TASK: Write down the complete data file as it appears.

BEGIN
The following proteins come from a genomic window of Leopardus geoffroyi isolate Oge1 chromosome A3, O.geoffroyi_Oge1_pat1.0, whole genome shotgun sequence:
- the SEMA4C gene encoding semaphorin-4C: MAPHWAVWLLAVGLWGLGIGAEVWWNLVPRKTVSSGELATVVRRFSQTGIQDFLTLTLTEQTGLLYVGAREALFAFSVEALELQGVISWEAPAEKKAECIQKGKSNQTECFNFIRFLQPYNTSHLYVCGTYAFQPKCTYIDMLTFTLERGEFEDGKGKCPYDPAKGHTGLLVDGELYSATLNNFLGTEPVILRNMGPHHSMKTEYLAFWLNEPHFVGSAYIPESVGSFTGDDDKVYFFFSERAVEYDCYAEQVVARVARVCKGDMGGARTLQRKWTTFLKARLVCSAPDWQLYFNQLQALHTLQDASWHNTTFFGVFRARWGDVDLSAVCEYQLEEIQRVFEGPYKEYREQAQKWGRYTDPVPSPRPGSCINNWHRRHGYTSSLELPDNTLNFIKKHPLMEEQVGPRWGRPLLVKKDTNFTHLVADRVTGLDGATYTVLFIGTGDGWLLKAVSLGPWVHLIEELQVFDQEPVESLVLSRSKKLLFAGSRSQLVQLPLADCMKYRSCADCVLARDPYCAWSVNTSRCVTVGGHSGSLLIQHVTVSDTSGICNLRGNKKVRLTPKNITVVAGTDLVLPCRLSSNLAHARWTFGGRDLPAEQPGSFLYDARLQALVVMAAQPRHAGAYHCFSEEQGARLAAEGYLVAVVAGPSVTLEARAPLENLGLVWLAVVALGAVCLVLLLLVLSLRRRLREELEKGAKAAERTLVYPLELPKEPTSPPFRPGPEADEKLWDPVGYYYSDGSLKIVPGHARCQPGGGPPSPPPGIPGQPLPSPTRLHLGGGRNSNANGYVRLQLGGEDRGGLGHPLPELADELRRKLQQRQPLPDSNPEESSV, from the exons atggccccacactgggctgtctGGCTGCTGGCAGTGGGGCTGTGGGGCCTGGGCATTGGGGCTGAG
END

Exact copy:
The following proteins come from a genomic window of Leopardus geoffroyi isolate Oge1 chromosome A3, O.geoffroyi_Oge1_pat1.0, whole genome shotgun sequence:
- the SEMA4C gene encoding semaphorin-4C: MAPHWAVWLLAVGLWGLGIGAEVWWNLVPRKTVSSGELATVVRRFSQTGIQDFLTLTLTEQTGLLYVGAREALFAFSVEALELQGVISWEAPAEKKAECIQKGKSNQTECFNFIRFLQPYNTSHLYVCGTYAFQPKCTYIDMLTFTLERGEFEDGKGKCPYDPAKGHTGLLVDGELYSATLNNFLGTEPVILRNMGPHHSMKTEYLAFWLNEPHFVGSAYIPESVGSFTGDDDKVYFFFSERAVEYDCYAEQVVARVARVCKGDMGGARTLQRKWTTFLKARLVCSAPDWQLYFNQLQALHTLQDASWHNTTFFGVFRARWGDVDLSAVCEYQLEEIQRVFEGPYKEYREQAQKWGRYTDPVPSPRPGSCINNWHRRHGYTSSLELPDNTLNFIKKHPLMEEQVGPRWGRPLLVKKDTNFTHLVADRVTGLDGATYTVLFIGTGDGWLLKAVSLGPWVHLIEELQVFDQEPVESLVLSRSKKLLFAGSRSQLVQLPLADCMKYRSCADCVLARDPYCAWSVNTSRCVTVGGHSGSLLIQHVTVSDTSGICNLRGNKKVRLTPKNITVVAGTDLVLPCRLSSNLAHARWTFGGRDLPAEQPGSFLYDARLQALVVMAAQPRHAGAYHCFSEEQGARLAAEGYLVAVVAGPSVTLEARAPLENLGLVWLAVVALGAVCLVLLLLVLSLRRRLREELEKGAKAAERTLVYPLELPKEPTSPPFRPGPEADEKLWDPVGYYYSDGSLKIVPGHARCQPGGGPPSPPPGIPGQPLPSPTRLHLGGGRNSNANGYVRLQLGGEDRGGLGHPLPELADELRRKLQQRQPLPDSNPEESSV, from the exons atggccccacactgggctgtctGGCTGCTGGCAGTGGGGCTGTGGGGCCTGGGCATTGGGGCTGAG